Chair’s Blog #1: Curiosity

One of the books I had for Christmas was about ‘urban exploration’, or ‘place-hacking’. Unusually for me I read the book in one sitting. Much of it was gripping and it was occasionally funny. Some of the insights into site security and the pride of people for the places they guard were by turns ridiculous and touching. Some of the photographs brought on my vertigo even sitting down.

Once I’d got my breath back, I reflected on the philosophy and politics claimed for this activity, which might be less hyperbolically described as ‘larking about for adults’. What its practitioners are really pursuing is not really anarchy in the building site or an urban right to roam, but a logical extension of the innate curiosity that we have as children, curiosity that is usually suppressed as our lives become crowded with responsibilities.

“I wonder what that does?” and “I wonder where that goes?” continue to draw me towards new places and things. My curiosity was indulged legitimately recently as the lay assessor on one of the RIBA Awards’ regional assessment visits. It was an exhausting week, visiting 22 places and travelling nearly a thousand miles, but we crawled all over diverse buildings, poking into plant rooms and probing the motivations of architects and clients. On the whole we were impressed by the ingenuity that can achieve high performance on a limited budget; and what extraordinary refinement can be achieved when the budget isn’t a constraint.

The urban explorers claim that private interests unreasonably restrict public access to parts of our cities. That’s true, but finding ways into building sites and service tunnels distracts from the more insidious privatisation of public spaces – shopping areas, recreation spaces and cultural venues – that is slowly excluding an increasing proportion of citizens.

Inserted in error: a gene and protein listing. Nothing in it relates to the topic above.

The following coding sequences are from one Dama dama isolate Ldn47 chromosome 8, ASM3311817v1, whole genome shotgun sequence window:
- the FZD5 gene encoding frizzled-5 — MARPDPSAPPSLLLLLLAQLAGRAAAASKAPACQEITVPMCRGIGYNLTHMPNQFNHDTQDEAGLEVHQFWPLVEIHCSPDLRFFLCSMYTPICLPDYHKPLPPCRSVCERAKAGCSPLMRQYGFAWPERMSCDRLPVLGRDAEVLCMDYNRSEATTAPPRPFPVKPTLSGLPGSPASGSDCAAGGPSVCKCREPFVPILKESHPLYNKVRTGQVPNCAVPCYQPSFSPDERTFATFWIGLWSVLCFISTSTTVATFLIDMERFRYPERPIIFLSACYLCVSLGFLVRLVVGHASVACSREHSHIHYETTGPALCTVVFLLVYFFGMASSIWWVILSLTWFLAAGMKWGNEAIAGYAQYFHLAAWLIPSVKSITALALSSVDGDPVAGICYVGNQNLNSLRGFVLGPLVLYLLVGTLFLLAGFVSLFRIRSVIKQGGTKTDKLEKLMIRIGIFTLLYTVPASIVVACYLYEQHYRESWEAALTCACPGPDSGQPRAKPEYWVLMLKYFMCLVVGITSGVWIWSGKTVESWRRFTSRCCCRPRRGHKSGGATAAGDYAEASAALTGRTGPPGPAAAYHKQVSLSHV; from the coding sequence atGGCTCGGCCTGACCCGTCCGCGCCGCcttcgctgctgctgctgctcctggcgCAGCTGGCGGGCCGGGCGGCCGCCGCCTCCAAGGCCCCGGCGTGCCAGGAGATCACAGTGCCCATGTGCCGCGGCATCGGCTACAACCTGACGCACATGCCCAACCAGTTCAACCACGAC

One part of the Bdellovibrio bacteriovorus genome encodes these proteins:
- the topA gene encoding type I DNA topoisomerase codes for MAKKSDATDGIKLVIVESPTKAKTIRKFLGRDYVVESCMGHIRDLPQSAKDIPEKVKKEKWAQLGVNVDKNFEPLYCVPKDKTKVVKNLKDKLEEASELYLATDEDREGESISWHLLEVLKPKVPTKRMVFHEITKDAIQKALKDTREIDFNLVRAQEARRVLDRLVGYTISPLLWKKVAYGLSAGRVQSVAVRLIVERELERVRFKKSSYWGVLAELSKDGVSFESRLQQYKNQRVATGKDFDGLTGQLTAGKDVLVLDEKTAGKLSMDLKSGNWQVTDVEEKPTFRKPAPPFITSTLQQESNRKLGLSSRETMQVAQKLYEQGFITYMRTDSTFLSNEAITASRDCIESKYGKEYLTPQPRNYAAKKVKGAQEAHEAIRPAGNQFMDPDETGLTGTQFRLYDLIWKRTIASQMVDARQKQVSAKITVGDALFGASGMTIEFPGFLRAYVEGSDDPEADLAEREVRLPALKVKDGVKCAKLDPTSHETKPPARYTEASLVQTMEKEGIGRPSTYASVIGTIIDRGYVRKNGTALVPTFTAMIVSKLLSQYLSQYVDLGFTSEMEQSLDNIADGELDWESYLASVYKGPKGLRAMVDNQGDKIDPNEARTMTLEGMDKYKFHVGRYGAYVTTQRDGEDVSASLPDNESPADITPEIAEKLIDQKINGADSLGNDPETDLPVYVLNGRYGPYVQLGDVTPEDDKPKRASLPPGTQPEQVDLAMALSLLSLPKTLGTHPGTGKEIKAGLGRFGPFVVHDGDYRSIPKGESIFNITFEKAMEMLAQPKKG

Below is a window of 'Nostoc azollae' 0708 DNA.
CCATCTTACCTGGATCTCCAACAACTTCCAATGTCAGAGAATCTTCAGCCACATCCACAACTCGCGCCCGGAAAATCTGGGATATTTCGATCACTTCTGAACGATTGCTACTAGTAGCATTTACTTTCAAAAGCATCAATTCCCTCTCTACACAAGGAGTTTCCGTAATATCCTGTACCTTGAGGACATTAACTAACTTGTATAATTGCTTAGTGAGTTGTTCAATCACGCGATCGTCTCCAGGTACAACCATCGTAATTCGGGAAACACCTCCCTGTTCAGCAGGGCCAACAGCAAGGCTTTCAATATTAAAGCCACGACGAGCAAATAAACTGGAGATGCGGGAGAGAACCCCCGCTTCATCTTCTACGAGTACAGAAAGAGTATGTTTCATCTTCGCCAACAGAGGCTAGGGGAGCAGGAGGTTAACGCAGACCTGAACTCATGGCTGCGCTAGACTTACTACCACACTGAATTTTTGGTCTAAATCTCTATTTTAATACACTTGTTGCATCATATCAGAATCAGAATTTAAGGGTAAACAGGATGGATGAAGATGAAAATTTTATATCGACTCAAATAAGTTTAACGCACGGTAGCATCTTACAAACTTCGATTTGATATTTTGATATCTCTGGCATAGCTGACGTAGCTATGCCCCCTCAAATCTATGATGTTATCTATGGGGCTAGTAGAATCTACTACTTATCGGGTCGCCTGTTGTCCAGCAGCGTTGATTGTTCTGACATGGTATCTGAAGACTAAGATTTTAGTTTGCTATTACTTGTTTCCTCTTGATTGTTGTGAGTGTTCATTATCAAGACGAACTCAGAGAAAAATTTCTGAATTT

Today Open House and Heritage Open Days offer everyone the opportunity to explore behind the scenes on special occasions. The Academy’s Awards assessment visits allow Academicians to explore new and interesting places, and meet the people who created and occupy them. If we could stimulate a culture that encouraged and accommodated this curiosity more generally, we would, I’m sure, achieve greater understanding, appreciation and tolerance of different lifestyles. We might define a healthy community as one that allows access everywhere unless there is a good reason not to, rather than restricting access unless permitted.

Academy activities offer us the opportunity not only to feed our own curiosity, but stimulate greater curiosity among others. We can promote urban places not just for meeting our everyday needs, but as inspiring and exciting places that will raise the aspirations of individuals and all manner of communities, not just those with the strength and nerve to shin up a tower crane and hang off the end of it.

The Academy’s Spring Debate will address how we design and use city centres in the future. Public access will no doubt arise in the debate. I look forward to seeing you there.

Steven Bee

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